Eastwood then starred in the road movie Thunderbolt and Lightfoot (1974), which was a moderate box-office success.
Rejecting Francis Coppola's Apocalypse Now and Ted Post's Go Tell the Spartans, Eastwood decided to make The Enforcer (1976), the third film of the Dirty Harry franchise. The film grossed $100 million worldwide.
The decade of 1980 saw him both as a director and actor. He directed and self-starred in a number of movies, including Bronco Billy, Honkytonk Man, Firefox, Tightrope, and City Heat.
He directed the cop-action Sudden Impact (1983), the fourth film of the Dirty Harry franchise.
In 1985, he directed, produced and starred in the western Pale Rider, which proved a success. The film is remembered for Eastwood’s iconic presence and Bruce Surtees’ mind-blowing cinematography.
In 1985, he forayed into TV direction with Vanessa in the Garden (part of Amazing Stories series). It remains his only TV direction venture.
In the military drama Heartbreak Ridge (1986), he portrays a US Marine Corps veteran of the Korean War and Vietnam War.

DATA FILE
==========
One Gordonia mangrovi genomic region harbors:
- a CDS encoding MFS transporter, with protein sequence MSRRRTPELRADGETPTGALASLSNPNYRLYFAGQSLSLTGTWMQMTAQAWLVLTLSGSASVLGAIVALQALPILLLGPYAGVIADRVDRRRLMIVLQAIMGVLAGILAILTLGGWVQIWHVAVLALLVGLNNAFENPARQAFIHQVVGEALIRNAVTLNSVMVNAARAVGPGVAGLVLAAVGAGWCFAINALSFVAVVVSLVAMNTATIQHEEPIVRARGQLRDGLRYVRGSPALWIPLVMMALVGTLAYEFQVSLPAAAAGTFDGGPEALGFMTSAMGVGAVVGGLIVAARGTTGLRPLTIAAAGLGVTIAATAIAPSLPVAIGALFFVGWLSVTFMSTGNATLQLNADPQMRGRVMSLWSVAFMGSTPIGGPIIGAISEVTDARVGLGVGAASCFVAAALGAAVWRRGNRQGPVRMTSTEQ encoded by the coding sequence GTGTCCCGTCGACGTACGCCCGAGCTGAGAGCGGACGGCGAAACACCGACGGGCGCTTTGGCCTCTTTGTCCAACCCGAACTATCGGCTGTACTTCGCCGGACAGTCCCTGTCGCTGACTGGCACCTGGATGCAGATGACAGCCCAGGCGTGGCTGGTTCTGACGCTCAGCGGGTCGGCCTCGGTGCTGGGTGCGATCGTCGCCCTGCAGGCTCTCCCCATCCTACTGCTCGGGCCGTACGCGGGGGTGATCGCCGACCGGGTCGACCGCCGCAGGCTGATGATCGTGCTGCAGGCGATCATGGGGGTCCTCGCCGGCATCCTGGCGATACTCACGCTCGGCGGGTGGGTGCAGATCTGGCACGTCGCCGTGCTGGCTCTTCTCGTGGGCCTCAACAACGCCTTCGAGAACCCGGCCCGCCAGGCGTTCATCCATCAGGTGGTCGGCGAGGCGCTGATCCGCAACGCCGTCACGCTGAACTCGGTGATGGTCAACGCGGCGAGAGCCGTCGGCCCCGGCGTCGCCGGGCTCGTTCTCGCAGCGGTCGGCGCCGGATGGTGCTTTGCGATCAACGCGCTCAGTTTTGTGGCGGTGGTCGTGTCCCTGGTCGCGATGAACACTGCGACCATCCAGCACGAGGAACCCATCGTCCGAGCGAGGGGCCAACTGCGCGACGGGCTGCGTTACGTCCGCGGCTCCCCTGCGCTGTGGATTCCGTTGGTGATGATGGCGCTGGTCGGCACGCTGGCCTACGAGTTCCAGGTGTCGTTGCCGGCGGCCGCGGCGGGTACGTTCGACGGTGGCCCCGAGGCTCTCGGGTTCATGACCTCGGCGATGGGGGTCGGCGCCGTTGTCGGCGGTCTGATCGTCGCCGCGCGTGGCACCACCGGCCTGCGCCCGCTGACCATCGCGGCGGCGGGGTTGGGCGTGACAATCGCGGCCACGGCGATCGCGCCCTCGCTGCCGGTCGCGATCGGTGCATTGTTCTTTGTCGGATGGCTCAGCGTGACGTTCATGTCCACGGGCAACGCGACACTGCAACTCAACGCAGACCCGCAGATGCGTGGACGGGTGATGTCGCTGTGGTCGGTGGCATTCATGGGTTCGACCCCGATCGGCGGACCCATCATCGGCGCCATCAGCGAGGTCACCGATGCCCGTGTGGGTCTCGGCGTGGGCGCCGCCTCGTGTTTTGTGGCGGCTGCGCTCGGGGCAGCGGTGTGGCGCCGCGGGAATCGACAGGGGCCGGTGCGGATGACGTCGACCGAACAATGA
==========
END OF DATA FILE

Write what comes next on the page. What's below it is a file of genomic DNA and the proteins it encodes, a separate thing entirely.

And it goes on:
In 1988, he directed Bird, which was a biographical film around the life of famous saxophonist Charlie ‘Bird’ Parker, played by Forest Whitaker. The movie was a commercial dud, but attained critical acclaim and fetched him several awards.
In The Dead Pool (1988), the fifth and final film of the Dirty Harry franchise, Eastwood starred alongside Patricia Clarkson, Liam Neeson, and Jim Carrey. Grossing nearly $38 million, it is considered as the weakest film of the franchise.
In 1990, he directed the cop drama The Rookie, which proved unsuccessful, but his revisionist western Unforgiven (1992) a major commercial and critical success. The film was nominated for nine Academy Awards and won four, including best film and best director.
In the drama A Perfect World (1993), he played a Texas Ranger, and donned the hat of a U.S. Secret Service agent in Wolfgang Petersen’s action thriller In the Line of Fire (1993).
In The Bridges of Madison County (1995), he played a photographer. The film also starred Meryl Streep.
In the political thriller Absolute Power (1997), he again donned the hat of the director and starred along with Gene Hackman. Eastwood played a veteran thief in the film.